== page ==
loading the back of a pickup with garbage cans and driving down to Minnesota Malting and filling up with 2 row for 10 cents a pound.

I welcome that beer is once again taking on more of a local flavor where each neighborhood/region will have it's beer/gathering places that offer local tastes and a window into the community. Where every Thursday at 4:00 you see Norm on that second stool from the corner....

I've always liked beer, but the English pub culture that I experienced in the 70's is what really made me fall in love with beer. The funky little nanos/micros opening up are kind of rekindling that experience.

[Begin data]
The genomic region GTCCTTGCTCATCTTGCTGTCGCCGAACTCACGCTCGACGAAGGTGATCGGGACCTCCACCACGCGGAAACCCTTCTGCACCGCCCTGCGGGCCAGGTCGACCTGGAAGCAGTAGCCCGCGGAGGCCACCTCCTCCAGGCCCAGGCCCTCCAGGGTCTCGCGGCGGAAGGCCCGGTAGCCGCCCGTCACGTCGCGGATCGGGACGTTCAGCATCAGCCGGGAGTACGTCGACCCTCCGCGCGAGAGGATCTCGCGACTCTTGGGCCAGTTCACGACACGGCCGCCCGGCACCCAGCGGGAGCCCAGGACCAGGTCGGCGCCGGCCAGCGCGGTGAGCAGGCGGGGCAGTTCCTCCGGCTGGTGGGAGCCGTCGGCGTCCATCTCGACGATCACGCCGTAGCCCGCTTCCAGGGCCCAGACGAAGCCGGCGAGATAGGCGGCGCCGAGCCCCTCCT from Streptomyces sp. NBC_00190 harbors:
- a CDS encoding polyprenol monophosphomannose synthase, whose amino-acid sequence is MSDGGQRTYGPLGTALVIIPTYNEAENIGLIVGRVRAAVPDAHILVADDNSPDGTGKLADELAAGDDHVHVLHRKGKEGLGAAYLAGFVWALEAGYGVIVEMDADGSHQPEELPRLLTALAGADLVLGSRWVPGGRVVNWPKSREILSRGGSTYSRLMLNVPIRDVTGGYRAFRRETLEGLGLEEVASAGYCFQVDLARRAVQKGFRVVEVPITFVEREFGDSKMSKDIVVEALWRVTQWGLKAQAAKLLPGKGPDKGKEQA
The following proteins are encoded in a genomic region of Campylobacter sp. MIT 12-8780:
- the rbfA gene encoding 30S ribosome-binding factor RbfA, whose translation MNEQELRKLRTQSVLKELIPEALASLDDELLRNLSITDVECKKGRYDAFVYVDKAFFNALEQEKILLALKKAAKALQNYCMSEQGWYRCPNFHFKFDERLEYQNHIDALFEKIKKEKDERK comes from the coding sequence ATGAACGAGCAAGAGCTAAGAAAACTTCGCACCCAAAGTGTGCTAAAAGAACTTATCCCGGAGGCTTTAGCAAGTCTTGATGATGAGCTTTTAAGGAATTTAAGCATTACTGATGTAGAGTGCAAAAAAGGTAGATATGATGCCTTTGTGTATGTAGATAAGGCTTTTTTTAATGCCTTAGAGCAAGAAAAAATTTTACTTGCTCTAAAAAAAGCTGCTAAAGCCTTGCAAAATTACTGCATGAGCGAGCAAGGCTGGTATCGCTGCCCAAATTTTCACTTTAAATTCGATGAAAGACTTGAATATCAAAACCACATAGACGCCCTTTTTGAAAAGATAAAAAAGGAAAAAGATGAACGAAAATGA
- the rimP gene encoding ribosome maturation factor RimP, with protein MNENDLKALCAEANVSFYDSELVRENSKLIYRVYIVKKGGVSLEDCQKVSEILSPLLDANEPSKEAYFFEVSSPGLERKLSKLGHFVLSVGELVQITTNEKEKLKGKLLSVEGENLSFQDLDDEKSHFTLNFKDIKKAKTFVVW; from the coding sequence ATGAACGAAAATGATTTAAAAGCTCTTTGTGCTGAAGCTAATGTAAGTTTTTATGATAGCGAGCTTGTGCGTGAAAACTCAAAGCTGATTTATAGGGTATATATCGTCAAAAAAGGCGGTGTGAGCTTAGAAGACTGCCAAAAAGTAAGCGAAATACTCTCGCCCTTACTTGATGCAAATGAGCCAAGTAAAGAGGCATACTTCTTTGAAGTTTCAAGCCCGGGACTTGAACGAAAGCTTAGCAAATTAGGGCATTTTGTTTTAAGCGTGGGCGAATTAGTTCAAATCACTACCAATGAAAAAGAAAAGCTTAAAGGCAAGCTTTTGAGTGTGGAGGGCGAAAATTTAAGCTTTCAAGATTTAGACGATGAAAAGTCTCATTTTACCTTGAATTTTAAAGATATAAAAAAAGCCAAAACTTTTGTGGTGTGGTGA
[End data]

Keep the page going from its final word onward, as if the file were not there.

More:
Here's to beer and how it brings us all together!

269
Ingredients / Re: Water Check - not Happy with "Pale Ale" profile
« on: December 21, 2012, 12:08:06 PM »
That modest Mg content is probably not going to alter the taste that much.  The main objection is probably the sulfate and calcium.  The bicarbonate is there only as necessary to produce an acceptable mash pH.  I assume Paul adjusted it up or down to meet the needs of his mash. 

If that Pale Ale profile was not to your liking, I would reduce the sulfate even lower than 242 ppm.  A 60 ppm reduction is not that significant if you were used to (and liked) about 100 ppm.  I'd drop it to about 200, since that is midway.